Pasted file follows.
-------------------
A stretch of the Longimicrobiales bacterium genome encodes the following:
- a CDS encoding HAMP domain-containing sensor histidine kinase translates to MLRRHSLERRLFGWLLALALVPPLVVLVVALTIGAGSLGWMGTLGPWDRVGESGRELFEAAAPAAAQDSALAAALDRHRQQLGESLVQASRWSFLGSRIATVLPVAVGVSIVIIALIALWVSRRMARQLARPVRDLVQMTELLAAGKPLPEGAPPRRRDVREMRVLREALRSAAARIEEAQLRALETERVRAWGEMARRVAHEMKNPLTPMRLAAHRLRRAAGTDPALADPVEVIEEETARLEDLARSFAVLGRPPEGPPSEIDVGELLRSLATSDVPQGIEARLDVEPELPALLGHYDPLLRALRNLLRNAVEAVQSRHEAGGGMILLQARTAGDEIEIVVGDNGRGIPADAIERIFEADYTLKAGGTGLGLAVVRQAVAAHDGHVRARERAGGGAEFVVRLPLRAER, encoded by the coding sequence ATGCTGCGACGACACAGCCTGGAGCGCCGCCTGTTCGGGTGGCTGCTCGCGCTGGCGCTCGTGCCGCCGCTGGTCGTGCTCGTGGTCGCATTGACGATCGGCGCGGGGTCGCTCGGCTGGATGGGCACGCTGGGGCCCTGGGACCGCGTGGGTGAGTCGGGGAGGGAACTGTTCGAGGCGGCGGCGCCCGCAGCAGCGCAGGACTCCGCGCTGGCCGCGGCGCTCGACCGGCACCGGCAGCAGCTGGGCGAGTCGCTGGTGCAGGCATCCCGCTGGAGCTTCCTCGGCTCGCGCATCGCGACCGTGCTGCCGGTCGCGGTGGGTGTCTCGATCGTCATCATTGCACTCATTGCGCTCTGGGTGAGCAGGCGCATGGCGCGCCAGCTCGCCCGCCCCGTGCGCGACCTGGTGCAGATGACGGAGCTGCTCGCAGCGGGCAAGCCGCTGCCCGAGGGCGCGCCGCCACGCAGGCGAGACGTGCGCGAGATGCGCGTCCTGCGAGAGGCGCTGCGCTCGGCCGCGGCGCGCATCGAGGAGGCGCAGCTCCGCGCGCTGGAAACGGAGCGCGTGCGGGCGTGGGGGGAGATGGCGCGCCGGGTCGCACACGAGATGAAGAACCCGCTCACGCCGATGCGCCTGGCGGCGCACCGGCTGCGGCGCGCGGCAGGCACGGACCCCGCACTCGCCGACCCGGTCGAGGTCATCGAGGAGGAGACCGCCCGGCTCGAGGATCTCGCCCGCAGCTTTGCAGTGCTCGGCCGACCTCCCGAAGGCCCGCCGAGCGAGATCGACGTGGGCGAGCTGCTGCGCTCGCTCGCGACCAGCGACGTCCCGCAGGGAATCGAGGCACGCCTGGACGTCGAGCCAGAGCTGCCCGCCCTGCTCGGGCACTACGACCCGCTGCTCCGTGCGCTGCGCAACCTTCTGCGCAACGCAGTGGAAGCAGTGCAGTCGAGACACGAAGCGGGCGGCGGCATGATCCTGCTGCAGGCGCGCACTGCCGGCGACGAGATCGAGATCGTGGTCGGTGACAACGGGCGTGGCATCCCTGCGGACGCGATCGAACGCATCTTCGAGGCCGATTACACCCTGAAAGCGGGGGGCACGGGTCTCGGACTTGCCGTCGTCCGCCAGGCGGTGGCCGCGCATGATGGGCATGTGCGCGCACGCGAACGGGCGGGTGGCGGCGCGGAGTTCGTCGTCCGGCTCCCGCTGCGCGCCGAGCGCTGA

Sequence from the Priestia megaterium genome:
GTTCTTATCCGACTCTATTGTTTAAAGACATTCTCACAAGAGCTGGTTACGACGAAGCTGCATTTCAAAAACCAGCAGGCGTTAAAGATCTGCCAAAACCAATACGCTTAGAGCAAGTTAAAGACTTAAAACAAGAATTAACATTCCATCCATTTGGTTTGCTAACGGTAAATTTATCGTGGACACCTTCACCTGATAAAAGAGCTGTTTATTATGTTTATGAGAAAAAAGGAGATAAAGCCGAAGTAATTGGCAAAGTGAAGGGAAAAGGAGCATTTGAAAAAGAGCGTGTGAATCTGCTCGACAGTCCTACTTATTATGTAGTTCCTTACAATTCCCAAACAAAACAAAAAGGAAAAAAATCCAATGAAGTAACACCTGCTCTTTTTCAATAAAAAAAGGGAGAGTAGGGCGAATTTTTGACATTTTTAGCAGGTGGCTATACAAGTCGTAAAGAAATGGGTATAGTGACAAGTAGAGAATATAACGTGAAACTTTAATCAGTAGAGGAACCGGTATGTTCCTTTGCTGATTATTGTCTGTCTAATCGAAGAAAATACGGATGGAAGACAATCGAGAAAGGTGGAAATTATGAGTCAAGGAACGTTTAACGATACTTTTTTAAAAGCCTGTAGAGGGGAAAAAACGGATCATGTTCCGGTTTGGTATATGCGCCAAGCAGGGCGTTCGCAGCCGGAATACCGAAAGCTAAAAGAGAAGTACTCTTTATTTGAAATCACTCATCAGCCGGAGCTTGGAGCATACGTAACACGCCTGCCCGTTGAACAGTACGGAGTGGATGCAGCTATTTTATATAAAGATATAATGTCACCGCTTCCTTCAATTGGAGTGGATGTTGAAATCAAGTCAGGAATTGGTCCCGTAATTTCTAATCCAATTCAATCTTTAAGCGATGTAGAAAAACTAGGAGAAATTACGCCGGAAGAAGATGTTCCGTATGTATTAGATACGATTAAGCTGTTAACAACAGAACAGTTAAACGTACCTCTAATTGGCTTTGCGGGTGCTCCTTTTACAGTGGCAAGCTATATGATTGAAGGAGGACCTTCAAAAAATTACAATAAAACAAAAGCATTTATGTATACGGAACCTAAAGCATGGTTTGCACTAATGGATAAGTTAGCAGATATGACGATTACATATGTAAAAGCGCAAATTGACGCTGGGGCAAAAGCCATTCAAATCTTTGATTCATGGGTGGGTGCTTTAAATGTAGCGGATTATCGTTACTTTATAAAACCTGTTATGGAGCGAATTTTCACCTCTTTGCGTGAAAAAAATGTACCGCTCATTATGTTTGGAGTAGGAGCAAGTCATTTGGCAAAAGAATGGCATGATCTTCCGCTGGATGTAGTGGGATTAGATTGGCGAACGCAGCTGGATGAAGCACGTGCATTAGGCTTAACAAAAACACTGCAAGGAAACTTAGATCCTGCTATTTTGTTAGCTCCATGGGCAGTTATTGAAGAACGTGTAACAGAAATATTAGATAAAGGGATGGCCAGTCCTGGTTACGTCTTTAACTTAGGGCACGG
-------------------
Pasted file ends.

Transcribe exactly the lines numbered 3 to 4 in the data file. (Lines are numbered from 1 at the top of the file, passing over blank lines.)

Sequence from the Priestia megaterium genome:
GTTCTTATCCGACTCTATTGTTTAAAGACATTCTCACAAGAGCTGGTTACGACGAAGCTGCATTTCAAAAACCAGCAGGCGTTAAAGATCTGCCAAAACCAATACGCTTAGAGCAAGTTAAAGACTTAAAACAAGAATTAACATTCCATCCATTTGGTTTGCTAACGGTAAATTTATCGTGGACACCTTCACCTGATAAAAGAGCTGTTTATTATGTTTATGAGAAAAAAGGAGATAAAGCCGAAGTAATTGGCAAAGTGAAGGGAAAAGGAGCATTTGAAAAAGAGCGTGTGAATCTGCTCGACAGTCCTACTTATTATGTAGTTCCTTACAATTCCCAAACAAAACAAAAAGGAAAAAAATCCAATGAAGTAACACCTGCTCTTTTTCAATAAAAAAAGGGAGAGTAGGGCGAATTTTTGACATTTTTAGCAGGTGGCTATACAAGTCGTAAAGAAATGGGTATAGTGACAAGTAGAGAATATAACGTGAAACTTTAATCAGTAGAGGAACCGGTATGTTCCTTTGCTGATTATTGTCTGTCTAATCGAAGAAAATACGGATGGAAGACAATCGAGAAAGGTGGAAATTATGAGTCAAGGAACGTTTAACGATACTTTTTTAAAAGCCTGTAGAGGGGAAAAAACGGATCATGTTCCGGTTTGGTATATGCGCCAAGCAGGGCGTTCGCAGCCGGAATACCGAAAGCTAAAAGAGAAGTACTCTTTATTTGAAATCACTCATCAGCCGGAGCTTGGAGCATACGTAACACGCCTGCCCGTTGAACAGTACGGAGTGGATGCAGCTATTTTATATAAAGATATAATGTCACCGCTTCCTTCAATTGGAGTGGATGTTGAAATCAAGTCAGGAATTGGTCCCGTAATTTCTAATCCAATTCAATCTTTAAGCGATGTAGAAAAACTAGGAGAAATTACGCCGGAAGAAGATGTTCCGTATGTATTAGATACGATTAAGCTGTTAACAACAGAACAGTTAAACGTACCTCTAATTGGCTTTGCGGGTGCTCCTTTTACAGTGGCAAGCTATATGATTGAAGGAGGACCTTCAAAAAATTACAATAAAACAAAAGCATTTATGTATACGGAACCTAAAGCATGGTTTGCACTAATGGATAAGTTAGCAGATATGACGATTACATATGTAAAAGCGCAAATTGACGCTGGGGCAAAAGCCATTCAAATCTTTGATTCATGGGTGGGTGCTTTAAATGTAGCGGATTATCGTTACTTTATAAAACCTGTTATGGAGCGAATTTTCACCTCTTTGCGTGAAAAAAATGTACCGCTCATTATGTTTGGAGTAGGAGCAAGTCATTTGGCAAAAGAATGGCATGATCTTCCGCTGGATGTAGTGGGATTAGATTGGCGAACGCAGCTGGATGAAGCACGTGCATTAGGCTTAACAAAAACACTGCAAGGAAACTTAGATCCTGCTATTTTGTTAGCTCCATGGGCAGTTATTGAAGAACGTGTAACAGAAATATTAGATAAAGGGATGGCCAGTCCTGGTTACGTCTTTAACTTAGGGCACGG